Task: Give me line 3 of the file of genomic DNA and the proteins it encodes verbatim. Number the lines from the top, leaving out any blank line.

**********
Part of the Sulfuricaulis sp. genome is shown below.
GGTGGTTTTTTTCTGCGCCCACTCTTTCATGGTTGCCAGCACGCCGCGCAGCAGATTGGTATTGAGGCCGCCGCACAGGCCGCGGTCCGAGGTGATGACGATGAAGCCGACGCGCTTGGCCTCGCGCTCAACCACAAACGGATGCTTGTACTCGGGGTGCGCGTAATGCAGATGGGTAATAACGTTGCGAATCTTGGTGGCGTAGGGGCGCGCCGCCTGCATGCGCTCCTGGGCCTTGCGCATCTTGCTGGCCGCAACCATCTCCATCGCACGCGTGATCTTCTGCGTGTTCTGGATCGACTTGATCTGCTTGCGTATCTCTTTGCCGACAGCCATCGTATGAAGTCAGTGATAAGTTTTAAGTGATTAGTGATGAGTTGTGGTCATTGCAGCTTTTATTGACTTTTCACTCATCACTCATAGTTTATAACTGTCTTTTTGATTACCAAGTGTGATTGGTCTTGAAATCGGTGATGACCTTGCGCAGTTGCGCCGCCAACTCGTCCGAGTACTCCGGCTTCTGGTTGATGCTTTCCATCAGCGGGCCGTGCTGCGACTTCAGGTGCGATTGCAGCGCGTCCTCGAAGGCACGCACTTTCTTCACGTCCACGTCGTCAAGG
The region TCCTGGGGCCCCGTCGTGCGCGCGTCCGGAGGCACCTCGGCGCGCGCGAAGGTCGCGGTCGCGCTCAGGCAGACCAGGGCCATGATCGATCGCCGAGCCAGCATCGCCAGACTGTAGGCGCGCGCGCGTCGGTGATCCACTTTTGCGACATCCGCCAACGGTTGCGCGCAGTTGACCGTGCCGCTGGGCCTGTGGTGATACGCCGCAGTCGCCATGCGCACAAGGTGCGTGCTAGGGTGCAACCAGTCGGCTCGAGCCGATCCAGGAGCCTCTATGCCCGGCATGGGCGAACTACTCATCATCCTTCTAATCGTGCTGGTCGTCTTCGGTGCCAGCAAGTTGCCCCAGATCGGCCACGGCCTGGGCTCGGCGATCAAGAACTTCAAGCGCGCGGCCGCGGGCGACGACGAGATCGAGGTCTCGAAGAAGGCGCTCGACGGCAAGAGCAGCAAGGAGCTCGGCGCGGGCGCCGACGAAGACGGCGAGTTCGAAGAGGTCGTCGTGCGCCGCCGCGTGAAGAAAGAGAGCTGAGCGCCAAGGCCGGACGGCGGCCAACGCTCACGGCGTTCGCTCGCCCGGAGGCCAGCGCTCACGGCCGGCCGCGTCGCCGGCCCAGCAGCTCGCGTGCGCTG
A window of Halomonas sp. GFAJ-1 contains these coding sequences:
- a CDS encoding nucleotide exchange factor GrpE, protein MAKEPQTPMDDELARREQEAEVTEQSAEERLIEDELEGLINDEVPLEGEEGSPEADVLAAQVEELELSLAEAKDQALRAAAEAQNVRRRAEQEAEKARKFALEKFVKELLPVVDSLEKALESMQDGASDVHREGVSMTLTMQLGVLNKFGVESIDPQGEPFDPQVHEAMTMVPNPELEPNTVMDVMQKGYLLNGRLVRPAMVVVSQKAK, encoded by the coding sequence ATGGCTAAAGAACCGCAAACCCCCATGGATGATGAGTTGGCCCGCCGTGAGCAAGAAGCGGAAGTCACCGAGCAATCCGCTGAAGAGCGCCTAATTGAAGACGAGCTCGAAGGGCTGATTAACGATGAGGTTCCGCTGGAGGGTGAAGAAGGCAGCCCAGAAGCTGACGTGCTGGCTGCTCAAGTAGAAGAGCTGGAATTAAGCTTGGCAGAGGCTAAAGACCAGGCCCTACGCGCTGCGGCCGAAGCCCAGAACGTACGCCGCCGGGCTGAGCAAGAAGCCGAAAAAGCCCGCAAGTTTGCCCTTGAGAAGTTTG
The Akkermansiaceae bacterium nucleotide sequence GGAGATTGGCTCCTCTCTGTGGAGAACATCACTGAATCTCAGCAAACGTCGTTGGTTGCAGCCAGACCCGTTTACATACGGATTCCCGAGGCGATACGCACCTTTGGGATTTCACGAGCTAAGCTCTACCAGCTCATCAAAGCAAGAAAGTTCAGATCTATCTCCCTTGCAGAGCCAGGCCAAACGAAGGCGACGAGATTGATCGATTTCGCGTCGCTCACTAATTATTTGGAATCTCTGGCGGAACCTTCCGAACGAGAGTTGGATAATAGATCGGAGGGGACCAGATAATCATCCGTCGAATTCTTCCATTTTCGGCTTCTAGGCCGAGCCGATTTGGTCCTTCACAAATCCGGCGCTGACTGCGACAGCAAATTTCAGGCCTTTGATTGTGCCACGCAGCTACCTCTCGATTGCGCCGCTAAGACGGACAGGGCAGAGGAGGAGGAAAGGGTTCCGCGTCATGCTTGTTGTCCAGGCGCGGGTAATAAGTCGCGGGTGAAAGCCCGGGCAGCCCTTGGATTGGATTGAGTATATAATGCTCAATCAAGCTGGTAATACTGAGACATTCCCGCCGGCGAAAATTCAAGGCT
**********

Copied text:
The region TCCTGGGGCCCCGTCGTGCGCGCGTCCGGAGGCACCTCGGCGCGCGCGAAGGTCGCGGTCGCGCTCAGGCAGACCAGGGCCATGATCGATCGCCGAGCCAGCATCGCCAGACTGTAGGCGCGCGCGCGTCGGTGATCCACTTTTGCGACATCCGCCAACGGTTGCGCGCAGTTGACCGTGCCGCTGGGCCTGTGGTGATACGCCGCAGTCGCCATGCGCACAAGGTGCGTGCTAGGGTGCAACCAGTCGGCTCGAGCCGATCCAGGAGCCTCTATGCCCGGCATGGGCGAACTACTCATCATCCTTCTAATCGTGCTGGTCGTCTTCGGTGCCAGCAAGTTGCCCCAGATCGGCCACGGCCTGGGCTCGGCGATCAAGAACTTCAAGCGCGCGGCCGCGGGCGACGACGAGATCGAGGTCTCGAAGAAGGCGCTCGACGGCAAGAGCAGCAAGGAGCTCGGCGCGGGCGCCGACGAAGACGGCGAGTTCGAAGAGGTCGTCGTGCGCCGCCGCGTGAAGAAAGAGAGCTGAGCGCCAAGGCCGGACGGCGGCCAACGCTCACGGCGTTCGCTCGCCCGGAGGCCAGCGCTCACGGCCGGCCGCGTCGCCGGCCCAGCAGCTCGCGTGCGCTG